Hotel St. George: “absolutely fire-proof”

Hotels didn’t get more opulent than the St. George, Brooklyn Heights’ premier place to stay during the first half of the 20th century and home to various Brooklyn Dodgers. The hotel’s several buildings were put up between 1885 and 1929, when it became the largest hotel in New York City. The ballroom and saltwater pool were huge draws for locals.

A New York Times article from 2002 states that famed architect Montrose Morris designed one of the hotel’s structures—one with flag poles and a roof deck. Presumably this is it pictured below, in a turn-of-the-century ad from the Brooklyn Daily Eagle.

Despite the assurance that it was fireproof, part of the Hotel St. George did go up in flames in 1995. By that year, after decades of deterioration, only one building was still an active hotel; several others had been sold off as co-ops, and a few remained empty.

Two of the empty structures and one apartment house burned through the night in a spectacular 16-alarm blaze. 

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3 Responses to “Hotel St. George: “absolutely fire-proof””

  1. The most miserly woman in Brooklyn « Ephemeral New York Says:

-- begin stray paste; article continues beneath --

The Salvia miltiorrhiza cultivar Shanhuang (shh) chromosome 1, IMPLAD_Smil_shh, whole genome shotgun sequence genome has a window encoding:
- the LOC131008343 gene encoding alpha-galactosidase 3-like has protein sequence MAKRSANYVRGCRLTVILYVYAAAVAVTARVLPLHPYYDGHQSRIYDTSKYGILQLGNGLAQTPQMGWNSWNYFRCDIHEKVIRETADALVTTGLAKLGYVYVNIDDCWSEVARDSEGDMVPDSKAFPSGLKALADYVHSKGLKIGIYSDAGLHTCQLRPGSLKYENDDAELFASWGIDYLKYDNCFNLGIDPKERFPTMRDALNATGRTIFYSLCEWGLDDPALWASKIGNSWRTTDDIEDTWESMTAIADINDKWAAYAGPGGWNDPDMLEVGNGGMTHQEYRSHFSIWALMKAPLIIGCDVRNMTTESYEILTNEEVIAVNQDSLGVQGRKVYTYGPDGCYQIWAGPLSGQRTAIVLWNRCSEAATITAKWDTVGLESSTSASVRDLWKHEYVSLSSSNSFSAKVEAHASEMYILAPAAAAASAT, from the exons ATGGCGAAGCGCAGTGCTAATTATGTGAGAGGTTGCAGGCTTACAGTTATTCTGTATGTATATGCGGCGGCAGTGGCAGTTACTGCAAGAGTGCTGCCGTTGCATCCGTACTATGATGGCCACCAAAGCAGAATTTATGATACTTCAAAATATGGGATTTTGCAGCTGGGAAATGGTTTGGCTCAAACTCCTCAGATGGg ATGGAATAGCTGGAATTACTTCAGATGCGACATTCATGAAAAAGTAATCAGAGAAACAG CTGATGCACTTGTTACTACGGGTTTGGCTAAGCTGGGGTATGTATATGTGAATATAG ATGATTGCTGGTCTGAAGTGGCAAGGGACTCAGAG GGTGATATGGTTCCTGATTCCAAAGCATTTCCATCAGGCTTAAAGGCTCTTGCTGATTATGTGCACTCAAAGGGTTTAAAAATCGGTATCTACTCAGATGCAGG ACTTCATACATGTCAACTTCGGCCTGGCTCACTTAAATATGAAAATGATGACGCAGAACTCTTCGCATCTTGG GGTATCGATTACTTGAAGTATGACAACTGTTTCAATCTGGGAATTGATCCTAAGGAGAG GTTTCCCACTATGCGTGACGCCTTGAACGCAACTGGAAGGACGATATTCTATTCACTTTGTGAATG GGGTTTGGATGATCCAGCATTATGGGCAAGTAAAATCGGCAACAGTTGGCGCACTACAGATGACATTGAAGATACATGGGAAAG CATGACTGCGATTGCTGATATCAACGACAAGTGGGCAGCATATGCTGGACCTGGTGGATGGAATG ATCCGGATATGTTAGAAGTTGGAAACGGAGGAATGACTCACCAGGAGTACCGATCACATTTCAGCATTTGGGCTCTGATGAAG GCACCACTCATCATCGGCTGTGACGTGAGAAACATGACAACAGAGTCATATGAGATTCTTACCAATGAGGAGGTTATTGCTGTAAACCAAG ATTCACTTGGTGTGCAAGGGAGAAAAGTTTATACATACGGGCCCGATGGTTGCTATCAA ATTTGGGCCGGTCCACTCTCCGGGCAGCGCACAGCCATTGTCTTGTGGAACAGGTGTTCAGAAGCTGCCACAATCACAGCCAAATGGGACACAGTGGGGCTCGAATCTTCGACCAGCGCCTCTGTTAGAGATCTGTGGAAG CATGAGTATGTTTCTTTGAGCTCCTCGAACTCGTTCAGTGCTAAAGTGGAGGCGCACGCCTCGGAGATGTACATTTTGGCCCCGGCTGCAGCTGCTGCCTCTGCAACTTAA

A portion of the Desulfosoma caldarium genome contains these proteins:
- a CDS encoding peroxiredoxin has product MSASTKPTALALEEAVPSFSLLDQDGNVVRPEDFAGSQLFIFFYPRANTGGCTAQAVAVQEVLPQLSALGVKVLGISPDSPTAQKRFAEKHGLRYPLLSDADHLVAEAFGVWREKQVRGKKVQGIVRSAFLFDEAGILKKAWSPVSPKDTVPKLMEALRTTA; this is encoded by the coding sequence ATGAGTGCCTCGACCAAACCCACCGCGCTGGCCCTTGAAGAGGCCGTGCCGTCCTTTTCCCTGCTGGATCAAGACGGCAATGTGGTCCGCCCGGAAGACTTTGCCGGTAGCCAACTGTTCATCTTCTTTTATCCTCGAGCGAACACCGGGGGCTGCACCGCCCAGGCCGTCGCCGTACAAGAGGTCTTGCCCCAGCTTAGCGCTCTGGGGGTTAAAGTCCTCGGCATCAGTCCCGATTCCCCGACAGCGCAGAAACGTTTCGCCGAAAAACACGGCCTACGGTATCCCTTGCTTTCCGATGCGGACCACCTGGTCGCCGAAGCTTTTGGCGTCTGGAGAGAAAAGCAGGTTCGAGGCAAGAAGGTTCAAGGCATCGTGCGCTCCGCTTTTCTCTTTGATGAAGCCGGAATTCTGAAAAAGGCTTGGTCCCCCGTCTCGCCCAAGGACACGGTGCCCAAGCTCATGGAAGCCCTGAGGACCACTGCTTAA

[...] she slummed around renting apartments in Brooklyn Heights (staying for a time in the St. George Hotel) and Hoboken to avoid taxes. Supposedly she’d only eat cold oatmeal, and wouldn’t turn [...]

  2. Peter Crowley Says:

    Until sometime in the late ’70s, the St. George featured – a couple of stories underground – an Olympic sized swimming pool with one, two and three meter diving boards, steam rooms and saunas, a jukebox, and an exercise room. It could be reached – without going outdoors – from the Clark Street subway station, and so was a perfect place to go swimming year round.

  3. New York’s coolest vintage liquor store signs « Ephemeral New York Says:

    [...] The Hotel St. George in Brooklyn Heights was once the borough’s largest and most luxurious hotel. Today it’s a dormitory for New York–area college students, who conveniently can access the hotel’s eponymous liquor store right downstairs. [...]

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